Scotus' Great Primer Roman
A 'Helvetica' of the Renaissance
PHS 50th Anniversary, St Bride, 13 November 2014
In November 2014 I gave talk in London about my research, still in progress, on the most widely used roman type of the Renaissance. We find it in books printed all over Europe for more than a century.
This type was noted by Carter and Vervliet but they did not realized how widespread it was.
It was used by Josse Bade in Paris in the early 16th century. I have found it in Erasmus’ famous books printed in Basle by Froben. Some 30 years earlier Ratdolt displayed it in the first specimen of movable types (1486) and later Aldus used it for his first Greek–Latin grammar (Lascaris, 1495)… The list could go on for many pages.
The Scotus' Great Primer Roman employed in the Greek grammar of Lascaris (Erotemata) printed by Aldus, Venice, 1495.
From my research to date, I can say that this type was used by more than a hundred European printers from 1480 until at least 1570s and I am certain that many more still await discovery. I have found it in Venice (where it was probably cut), in most northern Italian towns, and also in Florence, Rome, Naples and Messina, Spain, France, Switzerland, Germany, the Low Countries and perhaps Austria too.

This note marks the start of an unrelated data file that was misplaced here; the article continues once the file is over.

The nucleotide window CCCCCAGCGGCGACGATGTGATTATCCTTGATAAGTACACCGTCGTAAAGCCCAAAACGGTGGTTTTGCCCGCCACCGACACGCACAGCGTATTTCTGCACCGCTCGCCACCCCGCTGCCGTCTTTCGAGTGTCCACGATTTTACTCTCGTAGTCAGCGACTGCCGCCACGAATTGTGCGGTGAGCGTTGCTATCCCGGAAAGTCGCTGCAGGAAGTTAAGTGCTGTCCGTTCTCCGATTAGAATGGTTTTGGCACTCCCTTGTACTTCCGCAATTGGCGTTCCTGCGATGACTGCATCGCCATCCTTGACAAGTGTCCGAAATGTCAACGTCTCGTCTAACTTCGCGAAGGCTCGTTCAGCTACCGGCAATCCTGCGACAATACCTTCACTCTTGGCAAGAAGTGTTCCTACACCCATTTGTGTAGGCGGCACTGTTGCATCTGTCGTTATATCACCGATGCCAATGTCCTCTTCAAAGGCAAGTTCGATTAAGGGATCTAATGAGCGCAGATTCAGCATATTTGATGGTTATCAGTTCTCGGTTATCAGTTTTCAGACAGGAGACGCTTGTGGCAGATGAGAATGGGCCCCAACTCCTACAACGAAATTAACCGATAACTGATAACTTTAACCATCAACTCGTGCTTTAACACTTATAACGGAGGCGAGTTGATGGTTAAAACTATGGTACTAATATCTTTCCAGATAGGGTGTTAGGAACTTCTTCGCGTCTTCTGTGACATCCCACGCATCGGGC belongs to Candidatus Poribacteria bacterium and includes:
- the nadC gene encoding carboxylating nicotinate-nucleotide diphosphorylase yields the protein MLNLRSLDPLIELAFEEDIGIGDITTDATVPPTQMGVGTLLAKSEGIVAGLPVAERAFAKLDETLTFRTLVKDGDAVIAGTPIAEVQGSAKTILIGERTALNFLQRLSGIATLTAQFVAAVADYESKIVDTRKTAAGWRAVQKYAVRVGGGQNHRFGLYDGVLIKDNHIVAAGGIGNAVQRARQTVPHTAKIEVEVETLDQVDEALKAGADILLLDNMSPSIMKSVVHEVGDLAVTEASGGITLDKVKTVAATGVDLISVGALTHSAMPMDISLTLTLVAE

Its first appearance seems to be with Ottaviano Scotus’ printing press in 1481 and in a few years it became extraordinarily widespread: it was used by almost thirdy printers before 1490. Remembering the printer who first employed it, I call this type the Scotus Great primer roman.
The Scotus type in an unassigned and undated Columella [Venice about 1481-82], with a descending capital P, very uncommon in Roman type.
With the help of macro photography and analysis of the enlarged letters, the aim of my research is to map the spread of this type and also the changes made to it throughout the century. During its long life the Scotus Great primer roman has undergone many additions and much recutting (especially of lowercase letters) and is sometimes very difficult to recognize.
I am sure that mapping the distribution of this type and the relations among printers will tell us more about political connections and European trade during the 16th century.
Lowercase i: a relevant detail of the Scotus type is the í with a stroke instead of the dot.
Due to copyright issue (the pictures are subject to copyright of the libraries that conserve the books) I cannot publish the pdf presentation of the talk. If you are interesting in it, please contact me.
The complete synopsis of the Scotus type taken from Aldus’ Lascaris.